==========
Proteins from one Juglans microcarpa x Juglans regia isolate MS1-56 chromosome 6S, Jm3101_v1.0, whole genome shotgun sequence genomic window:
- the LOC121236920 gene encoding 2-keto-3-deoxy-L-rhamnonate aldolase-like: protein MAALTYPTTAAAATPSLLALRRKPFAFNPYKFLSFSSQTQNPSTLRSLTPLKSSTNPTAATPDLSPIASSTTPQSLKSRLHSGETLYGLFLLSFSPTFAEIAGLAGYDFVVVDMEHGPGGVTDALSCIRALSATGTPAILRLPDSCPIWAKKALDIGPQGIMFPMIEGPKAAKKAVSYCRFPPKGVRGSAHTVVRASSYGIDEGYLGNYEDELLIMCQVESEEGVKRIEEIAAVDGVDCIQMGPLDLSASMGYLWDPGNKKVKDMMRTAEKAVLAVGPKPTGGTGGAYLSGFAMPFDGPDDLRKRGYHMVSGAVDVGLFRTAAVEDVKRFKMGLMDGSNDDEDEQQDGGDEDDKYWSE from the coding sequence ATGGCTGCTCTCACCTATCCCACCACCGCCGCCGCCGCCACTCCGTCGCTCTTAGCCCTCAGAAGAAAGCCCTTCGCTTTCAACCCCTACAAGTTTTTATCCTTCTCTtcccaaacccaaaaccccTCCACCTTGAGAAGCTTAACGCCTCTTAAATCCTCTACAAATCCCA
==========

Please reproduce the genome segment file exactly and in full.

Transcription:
Proteins from one Juglans microcarpa x Juglans regia isolate MS1-56 chromosome 6S, Jm3101_v1.0, whole genome shotgun sequence genomic window:
- the LOC121236920 gene encoding 2-keto-3-deoxy-L-rhamnonate aldolase-like: protein MAALTYPTTAAAATPSLLALRRKPFAFNPYKFLSFSSQTQNPSTLRSLTPLKSSTNPTAATPDLSPIASSTTPQSLKSRLHSGETLYGLFLLSFSPTFAEIAGLAGYDFVVVDMEHGPGGVTDALSCIRALSATGTPAILRLPDSCPIWAKKALDIGPQGIMFPMIEGPKAAKKAVSYCRFPPKGVRGSAHTVVRASSYGIDEGYLGNYEDELLIMCQVESEEGVKRIEEIAAVDGVDCIQMGPLDLSASMGYLWDPGNKKVKDMMRTAEKAVLAVGPKPTGGTGGAYLSGFAMPFDGPDDLRKRGYHMVSGAVDVGLFRTAAVEDVKRFKMGLMDGSNDDEDEQQDGGDEDDKYWSE from the coding sequence ATGGCTGCTCTCACCTATCCCACCACCGCCGCCGCCGCCACTCCGTCGCTCTTAGCCCTCAGAAGAAAGCCCTTCGCTTTCAACCCCTACAAGTTTTTATCCTTCTCTtcccaaacccaaaaccccTCCACCTTGAGAAGCTTAACGCCTCTTAAATCCTCTACAAATCCCA